FIGURE 1.2 The NPOESS Preparatory Project and NPOESS program summary following the Nunn-McCurdy program review and revisions (status as of October 2006). The mid-morning satellite coverage will be provided by the European MetOp satellite series, with descoped NPOESS satellites covering the early morning and afternoon orbits. Instruments removed from the core NPOESS program plan can be integrated and flown if outside funding will support the remaining development costs, as well as the cost of the instrument and its support. The canceled CMIS sensor will be replaced by a sensor now known as MIS. Although its specifications are not yet known, MIS will by design be a less expensive instrument with less developmental risk. SOURCE: Courtesy of NOAA.

held in June 2007 in Washington, D.C. (referred to in this report as the June 2007 workshop). The NRC report on that workshop (NRC, 2008) is reprinted in Appendix B. For convenience, the issues that were of particular concern to workshop participants are reprinted in Box 1.1.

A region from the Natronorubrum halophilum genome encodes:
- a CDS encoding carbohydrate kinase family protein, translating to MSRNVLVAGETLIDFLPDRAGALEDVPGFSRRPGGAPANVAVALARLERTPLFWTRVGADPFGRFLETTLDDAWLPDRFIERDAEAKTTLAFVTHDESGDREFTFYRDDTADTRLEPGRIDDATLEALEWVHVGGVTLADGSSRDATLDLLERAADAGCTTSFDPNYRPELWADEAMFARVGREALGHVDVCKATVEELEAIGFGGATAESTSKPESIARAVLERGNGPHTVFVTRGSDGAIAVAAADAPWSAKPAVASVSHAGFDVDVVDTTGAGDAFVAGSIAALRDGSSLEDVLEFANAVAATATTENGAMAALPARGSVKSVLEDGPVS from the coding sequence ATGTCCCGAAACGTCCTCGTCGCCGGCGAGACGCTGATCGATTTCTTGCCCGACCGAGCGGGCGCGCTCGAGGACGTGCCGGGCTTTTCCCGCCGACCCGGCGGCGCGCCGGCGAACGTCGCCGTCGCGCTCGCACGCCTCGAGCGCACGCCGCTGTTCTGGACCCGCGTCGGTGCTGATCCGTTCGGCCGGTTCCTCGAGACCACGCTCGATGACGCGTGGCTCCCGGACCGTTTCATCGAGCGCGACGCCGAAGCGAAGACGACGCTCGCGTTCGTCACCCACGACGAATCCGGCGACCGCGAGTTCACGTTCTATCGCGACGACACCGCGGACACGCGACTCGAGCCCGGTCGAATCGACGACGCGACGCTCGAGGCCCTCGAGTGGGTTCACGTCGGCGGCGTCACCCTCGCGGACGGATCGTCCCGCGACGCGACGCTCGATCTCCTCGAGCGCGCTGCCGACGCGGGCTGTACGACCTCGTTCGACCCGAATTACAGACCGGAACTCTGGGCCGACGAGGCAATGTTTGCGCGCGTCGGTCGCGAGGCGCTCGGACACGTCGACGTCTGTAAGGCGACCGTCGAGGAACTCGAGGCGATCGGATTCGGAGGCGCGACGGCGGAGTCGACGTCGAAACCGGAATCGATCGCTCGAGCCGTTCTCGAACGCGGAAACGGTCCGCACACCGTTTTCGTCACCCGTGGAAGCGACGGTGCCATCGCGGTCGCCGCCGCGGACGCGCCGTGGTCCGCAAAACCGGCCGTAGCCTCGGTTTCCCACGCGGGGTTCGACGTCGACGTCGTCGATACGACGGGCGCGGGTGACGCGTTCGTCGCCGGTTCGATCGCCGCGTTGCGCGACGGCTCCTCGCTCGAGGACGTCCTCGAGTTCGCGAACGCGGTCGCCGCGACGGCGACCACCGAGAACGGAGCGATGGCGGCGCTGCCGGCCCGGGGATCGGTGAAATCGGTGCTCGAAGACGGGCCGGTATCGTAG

INPUT FROM NASA AND NOAA

Among the key inputs to the NRC’s June 2007 workshop were presentations by NASA and NOAA officials, especially “Mitigation Approaches to Address Impacts of NPOESS Nunn-McCurdy Certification on Joint NASA-NOAA Climate Goals,”4 which was derived from a NASA-NOAA draft report, “Impacts of NPOESS Nunn-McCurdy Certification on Joint NASA-NOAA Climate Goals,” referred to below as the NASA-NOAA study.5 The authors of the NASA-NOAA draft report envisioned a multistep study process that would lead to a

4

Available at http://www7.nationalacademies.org/ssb/NPOESSWorkshop_Cramer_NRC_06_19_07_final.pdf and also reprinted in Appendix C of the June 2007 workshop report.

5

A final version of the NASA-NOAA report has not been released; a widely cited December 11, 2006, draft was posted by Climate Science Watch at http://www.climatesciencewatch.org/file-uploads/NPOESS-OSTPdec-06.pdf.



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